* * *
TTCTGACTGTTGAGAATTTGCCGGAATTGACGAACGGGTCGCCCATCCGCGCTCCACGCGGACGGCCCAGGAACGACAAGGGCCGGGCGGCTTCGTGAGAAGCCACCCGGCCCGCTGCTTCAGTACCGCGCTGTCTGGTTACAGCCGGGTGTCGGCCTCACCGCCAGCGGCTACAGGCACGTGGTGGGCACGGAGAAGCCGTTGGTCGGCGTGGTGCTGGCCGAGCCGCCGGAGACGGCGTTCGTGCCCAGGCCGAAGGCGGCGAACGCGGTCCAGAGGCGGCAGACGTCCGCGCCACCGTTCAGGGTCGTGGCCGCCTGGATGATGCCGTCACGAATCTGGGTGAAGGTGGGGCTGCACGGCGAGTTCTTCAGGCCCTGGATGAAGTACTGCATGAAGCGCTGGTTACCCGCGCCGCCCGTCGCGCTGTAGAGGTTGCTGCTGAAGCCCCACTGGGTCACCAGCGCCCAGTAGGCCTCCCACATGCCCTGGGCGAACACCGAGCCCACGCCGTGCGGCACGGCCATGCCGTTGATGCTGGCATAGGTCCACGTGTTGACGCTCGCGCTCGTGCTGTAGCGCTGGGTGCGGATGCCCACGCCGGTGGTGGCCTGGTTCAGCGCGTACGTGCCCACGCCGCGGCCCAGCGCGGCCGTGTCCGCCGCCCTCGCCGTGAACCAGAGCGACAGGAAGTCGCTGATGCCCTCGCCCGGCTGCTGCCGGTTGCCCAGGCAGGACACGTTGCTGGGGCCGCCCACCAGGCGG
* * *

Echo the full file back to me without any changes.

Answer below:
TTCTGACTGTTGAGAATTTGCCGGAATTGACGAACGGGTCGCCCATCCGCGCTCCACGCGGACGGCCCAGGAACGACAAGGGCCGGGCGGCTTCGTGAGAAGCCACCCGGCCCGCTGCTTCAGTACCGCGCTGTCTGGTTACAGCCGGGTGTCGGCCTCACCGCCAGCGGCTACAGGCACGTGGTGGGCACGGAGAAGCCGTTGGTCGGCGTGGTGCTGGCCGAGCCGCCGGAGACGGCGTTCGTGCCCAGGCCGAAGGCGGCGAACGCGGTCCAGAGGCGGCAGACGTCCGCGCCACCGTTCAGGGTCGTGGCCGCCTGGATGATGCCGTCACGAATCTGGGTGAAGGTGGGGCTGCACGGCGAGTTCTTCAGGCCCTGGATGAAGTACTGCATGAAGCGCTGGTTACCCGCGCCGCCCGTCGCGCTGTAGAGGTTGCTGCTGAAGCCCCACTGGGTCACCAGCGCCCAGTAGGCCTCCCACATGCCCTGGGCGAACACCGAGCCCACGCCGTGCGGCACGGCCATGCCGTTGATGCTGGCATAGGTCCACGTGTTGACGCTCGCGCTCGTGCTGTAGCGCTGGGTGCGGATGCCCACGCCGGTGGTGGCCTGGTTCAGCGCGTACGTGCCCACGCCGCGGCCCAGCGCGGCCGTGTCCGCCGCCCTCGCCGTGAACCAGAGCGACAGGAAGTCGCTGATGCCCTCGCCCGGCTGCTGCCGGTTGCCCAGGCAGGACACGTTGCTGGGGCCGCCCACCAGGCGG